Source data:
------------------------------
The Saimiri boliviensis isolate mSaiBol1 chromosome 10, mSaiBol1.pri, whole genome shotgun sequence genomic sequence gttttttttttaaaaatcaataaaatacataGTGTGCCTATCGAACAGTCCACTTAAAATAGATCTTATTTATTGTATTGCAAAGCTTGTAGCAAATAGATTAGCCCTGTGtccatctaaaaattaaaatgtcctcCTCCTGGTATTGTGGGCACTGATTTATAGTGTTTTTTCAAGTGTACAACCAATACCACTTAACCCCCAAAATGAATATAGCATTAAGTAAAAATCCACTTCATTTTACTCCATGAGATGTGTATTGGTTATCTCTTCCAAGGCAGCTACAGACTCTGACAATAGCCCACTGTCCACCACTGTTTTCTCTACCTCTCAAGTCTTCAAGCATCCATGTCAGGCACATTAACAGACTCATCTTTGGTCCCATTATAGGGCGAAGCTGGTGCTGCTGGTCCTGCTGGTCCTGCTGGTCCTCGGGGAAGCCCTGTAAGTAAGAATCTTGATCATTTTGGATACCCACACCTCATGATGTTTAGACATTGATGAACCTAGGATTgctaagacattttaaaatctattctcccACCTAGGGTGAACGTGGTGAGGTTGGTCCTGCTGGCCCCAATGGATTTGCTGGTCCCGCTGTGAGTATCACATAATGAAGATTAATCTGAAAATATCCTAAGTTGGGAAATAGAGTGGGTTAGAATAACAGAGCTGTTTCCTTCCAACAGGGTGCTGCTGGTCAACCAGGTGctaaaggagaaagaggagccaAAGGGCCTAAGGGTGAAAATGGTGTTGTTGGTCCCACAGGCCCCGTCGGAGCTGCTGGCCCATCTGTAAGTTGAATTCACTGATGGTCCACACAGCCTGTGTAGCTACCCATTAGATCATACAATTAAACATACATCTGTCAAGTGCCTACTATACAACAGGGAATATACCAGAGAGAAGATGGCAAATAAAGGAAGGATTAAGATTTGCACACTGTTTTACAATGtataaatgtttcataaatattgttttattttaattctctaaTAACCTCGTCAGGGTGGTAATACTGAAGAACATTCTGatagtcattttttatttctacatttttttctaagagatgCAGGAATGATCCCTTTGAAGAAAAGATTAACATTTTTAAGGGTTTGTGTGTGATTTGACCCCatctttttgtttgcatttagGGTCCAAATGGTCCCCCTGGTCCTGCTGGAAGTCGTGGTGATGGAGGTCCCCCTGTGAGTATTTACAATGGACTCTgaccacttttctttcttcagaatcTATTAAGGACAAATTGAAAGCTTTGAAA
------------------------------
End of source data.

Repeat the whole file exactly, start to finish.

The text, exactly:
The Saimiri boliviensis isolate mSaiBol1 chromosome 10, mSaiBol1.pri, whole genome shotgun sequence genomic sequence gttttttttttaaaaatcaataaaatacataGTGTGCCTATCGAACAGTCCACTTAAAATAGATCTTATTTATTGTATTGCAAAGCTTGTAGCAAATAGATTAGCCCTGTGtccatctaaaaattaaaatgtcctcCTCCTGGTATTGTGGGCACTGATTTATAGTGTTTTTTCAAGTGTACAACCAATACCACTTAACCCCCAAAATGAATATAGCATTAAGTAAAAATCCACTTCATTTTACTCCATGAGATGTGTATTGGTTATCTCTTCCAAGGCAGCTACAGACTCTGACAATAGCCCACTGTCCACCACTGTTTTCTCTACCTCTCAAGTCTTCAAGCATCCATGTCAGGCACATTAACAGACTCATCTTTGGTCCCATTATAGGGCGAAGCTGGTGCTGCTGGTCCTGCTGGTCCTGCTGGTCCTCGGGGAAGCCCTGTAAGTAAGAATCTTGATCATTTTGGATACCCACACCTCATGATGTTTAGACATTGATGAACCTAGGATTgctaagacattttaaaatctattctcccACCTAGGGTGAACGTGGTGAGGTTGGTCCTGCTGGCCCCAATGGATTTGCTGGTCCCGCTGTGAGTATCACATAATGAAGATTAATCTGAAAATATCCTAAGTTGGGAAATAGAGTGGGTTAGAATAACAGAGCTGTTTCCTTCCAACAGGGTGCTGCTGGTCAACCAGGTGctaaaggagaaagaggagccaAAGGGCCTAAGGGTGAAAATGGTGTTGTTGGTCCCACAGGCCCCGTCGGAGCTGCTGGCCCATCTGTAAGTTGAATTCACTGATGGTCCACACAGCCTGTGTAGCTACCCATTAGATCATACAATTAAACATACATCTGTCAAGTGCCTACTATACAACAGGGAATATACCAGAGAGAAGATGGCAAATAAAGGAAGGATTAAGATTTGCACACTGTTTTACAATGtataaatgtttcataaatattgttttattttaattctctaaTAACCTCGTCAGGGTGGTAATACTGAAGAACATTCTGatagtcattttttatttctacatttttttctaagagatgCAGGAATGATCCCTTTGAAGAAAAGATTAACATTTTTAAGGGTTTGTGTGTGATTTGACCCCatctttttgtttgcatttagGGTCCAAATGGTCCCCCTGGTCCTGCTGGAAGTCGTGGTGATGGAGGTCCCCCTGTGAGTATTTACAATGGACTCTgaccacttttctttcttcagaatcTATTAAGGACAAATTGAAAGCTTTGAAA